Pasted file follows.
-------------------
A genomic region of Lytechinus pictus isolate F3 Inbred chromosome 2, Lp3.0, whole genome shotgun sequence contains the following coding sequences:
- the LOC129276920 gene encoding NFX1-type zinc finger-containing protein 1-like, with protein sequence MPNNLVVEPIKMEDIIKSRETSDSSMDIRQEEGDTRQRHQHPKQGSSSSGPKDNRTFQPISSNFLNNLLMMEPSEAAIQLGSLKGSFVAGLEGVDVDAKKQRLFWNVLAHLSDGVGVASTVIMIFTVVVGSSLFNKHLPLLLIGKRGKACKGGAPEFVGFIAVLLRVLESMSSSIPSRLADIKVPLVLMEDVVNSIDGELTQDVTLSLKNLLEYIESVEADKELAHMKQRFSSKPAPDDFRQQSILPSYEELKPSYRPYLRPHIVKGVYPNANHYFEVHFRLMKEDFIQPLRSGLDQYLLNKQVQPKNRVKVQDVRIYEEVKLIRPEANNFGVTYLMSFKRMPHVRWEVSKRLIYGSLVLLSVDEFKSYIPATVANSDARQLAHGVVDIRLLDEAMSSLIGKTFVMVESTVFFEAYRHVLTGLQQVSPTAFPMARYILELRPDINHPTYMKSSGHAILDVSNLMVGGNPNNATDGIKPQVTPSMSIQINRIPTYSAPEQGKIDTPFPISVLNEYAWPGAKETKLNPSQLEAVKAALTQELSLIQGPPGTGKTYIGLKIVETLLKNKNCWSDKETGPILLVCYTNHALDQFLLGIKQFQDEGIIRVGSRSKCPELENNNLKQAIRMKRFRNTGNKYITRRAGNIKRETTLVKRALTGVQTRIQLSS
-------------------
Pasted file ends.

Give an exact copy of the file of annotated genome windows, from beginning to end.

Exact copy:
A genomic region of Lytechinus pictus isolate F3 Inbred chromosome 2, Lp3.0, whole genome shotgun sequence contains the following coding sequences:
- the LOC129276920 gene encoding NFX1-type zinc finger-containing protein 1-like, with protein sequence MPNNLVVEPIKMEDIIKSRETSDSSMDIRQEEGDTRQRHQHPKQGSSSSGPKDNRTFQPISSNFLNNLLMMEPSEAAIQLGSLKGSFVAGLEGVDVDAKKQRLFWNVLAHLSDGVGVASTVIMIFTVVVGSSLFNKHLPLLLIGKRGKACKGGAPEFVGFIAVLLRVLESMSSSIPSRLADIKVPLVLMEDVVNSIDGELTQDVTLSLKNLLEYIESVEADKELAHMKQRFSSKPAPDDFRQQSILPSYEELKPSYRPYLRPHIVKGVYPNANHYFEVHFRLMKEDFIQPLRSGLDQYLLNKQVQPKNRVKVQDVRIYEEVKLIRPEANNFGVTYLMSFKRMPHVRWEVSKRLIYGSLVLLSVDEFKSYIPATVANSDARQLAHGVVDIRLLDEAMSSLIGKTFVMVESTVFFEAYRHVLTGLQQVSPTAFPMARYILELRPDINHPTYMKSSGHAILDVSNLMVGGNPNNATDGIKPQVTPSMSIQINRIPTYSAPEQGKIDTPFPISVLNEYAWPGAKETKLNPSQLEAVKAALTQELSLIQGPPGTGKTYIGLKIVETLLKNKNCWSDKETGPILLVCYTNHALDQFLLGIKQFQDEGIIRVGSRSKCPELENNNLKQAIRMKRFRNTGNKYITRRAGNIKRETTLVKRALTGVQTRIQLSS